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post #1 of 6 Old 08-25-2008 Thread Starter
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Alternative material

Hello everyone,
I was walking around my work site and noticed some material that was unfamiliar to me... It's called Azek... It's plastic based, UV proof, high yield to temperature, paintable, and working on it as easy as (maybe easier than)wood... I grabbed some cut out pieces meant to be thrown away, and used it as support beams, core material, backing plates, and shelfing... It's light weight, it actually floats, which may make it a good material for rebuilding my rudder...
As far as price tag goes, it's expensive... However, cheaper than starboard...
I thought some may like to know... Enjoy your sailing...

" I refuse to engage in an intellectual battle with an unarmed man!"

Materialism: Buying the things we don't need, with money we don't have, to impress people who don't matter.
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post #2 of 6 Old 08-25-2008
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How does it compare to Delrin? How much water will it absorb compared to Delrin.

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post #3 of 6 Old 08-25-2008
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My question is how strong is the material? What does it have for compressive strength? Tensile strength? Torsional stiffness? etc. It is probably like Starboard, which is also an artificial lumber, but isn't recommended for structurally significant use. The fact that it floats tends to lead me to believe it is probably a form of Polyethylene or a foamed plastic product, like some forms of starboard, and may have the same problems with lack of strength.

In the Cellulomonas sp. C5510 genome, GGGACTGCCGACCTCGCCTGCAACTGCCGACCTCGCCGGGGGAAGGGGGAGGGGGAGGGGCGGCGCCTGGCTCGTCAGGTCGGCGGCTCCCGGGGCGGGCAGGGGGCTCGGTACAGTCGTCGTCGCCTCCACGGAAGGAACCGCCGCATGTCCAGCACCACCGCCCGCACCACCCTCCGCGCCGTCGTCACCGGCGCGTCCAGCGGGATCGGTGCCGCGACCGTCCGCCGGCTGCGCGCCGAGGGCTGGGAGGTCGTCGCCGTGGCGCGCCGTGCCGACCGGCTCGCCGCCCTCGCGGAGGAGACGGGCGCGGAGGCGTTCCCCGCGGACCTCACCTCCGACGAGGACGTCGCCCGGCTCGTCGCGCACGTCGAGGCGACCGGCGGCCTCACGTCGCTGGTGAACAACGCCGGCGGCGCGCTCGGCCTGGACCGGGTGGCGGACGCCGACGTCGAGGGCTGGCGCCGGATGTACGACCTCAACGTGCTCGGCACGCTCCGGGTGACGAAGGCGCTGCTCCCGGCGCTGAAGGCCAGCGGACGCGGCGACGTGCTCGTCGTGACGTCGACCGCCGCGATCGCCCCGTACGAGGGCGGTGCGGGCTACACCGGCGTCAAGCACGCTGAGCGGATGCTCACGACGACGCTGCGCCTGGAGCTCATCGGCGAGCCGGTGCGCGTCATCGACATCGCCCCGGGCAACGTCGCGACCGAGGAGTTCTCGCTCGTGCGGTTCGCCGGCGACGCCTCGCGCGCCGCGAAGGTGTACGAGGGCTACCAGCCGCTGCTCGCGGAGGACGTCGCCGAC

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post #4 of 6 Old 08-25-2008
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Quote:
Originally Posted by Aria View Post
How does it compare to Delrin? How much water will it absorb compared to Delrin.
Not sure how it compares to Delrin, but they say Azek is water resistant. More info hereAZEK Home

Also could not find any compression figures.

Bob
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post #5 of 6 Old 08-25-2008
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Quote:
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My question is how strong is the material? What does it have for compressive strength? Tensile strength? Torsional stiffness? etc. It is probably like Starboard, which is also an artificial lumber, but isn't recommended for structurally significant use. The fact that it floats tends to lead me to believe it is probably a form of Polyethylene or a foamed plastic product, like some forms of starboard, and may have the same problems with lack of strength.
I am a retired carpenter / cabinet maker and have used the stuff.
I used it for a sub-jamb for half circle window. It is made and used for exterior trim like soffetts.
It has almost no structural strength.
If you get a small cutoff it seems pretty strong. A longer piece feels like a wet noodle.
As a support beam most anything is stiff if it is deep enough but I would want to load it to failure before trusting it. Does it deflect with constant load? Does heat make a difference?
The problem with these new materials is that they can have failure properties that are significatly different from traditional materials.

As for a core material i used 3/4 inch and it was sold as boards so there would be a lot of seams.
I just looked up the material on their website and notice that they sell trim and deck material.
The deck material may be stronger.

Last edited by davidpm; 08-25-2008 at 08:48 PM.
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post #6 of 6 Old 08-25-2008
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Thanks DavidPM. That was pretty much what I thought, based on my experience with Starboard and some of the new composite Deck materials. BTW, some of the composite deck materials seem to make excellent backing board material for certain applications on a sailboat.

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—Cpt. Mal Reynolds, Serenity (edited)

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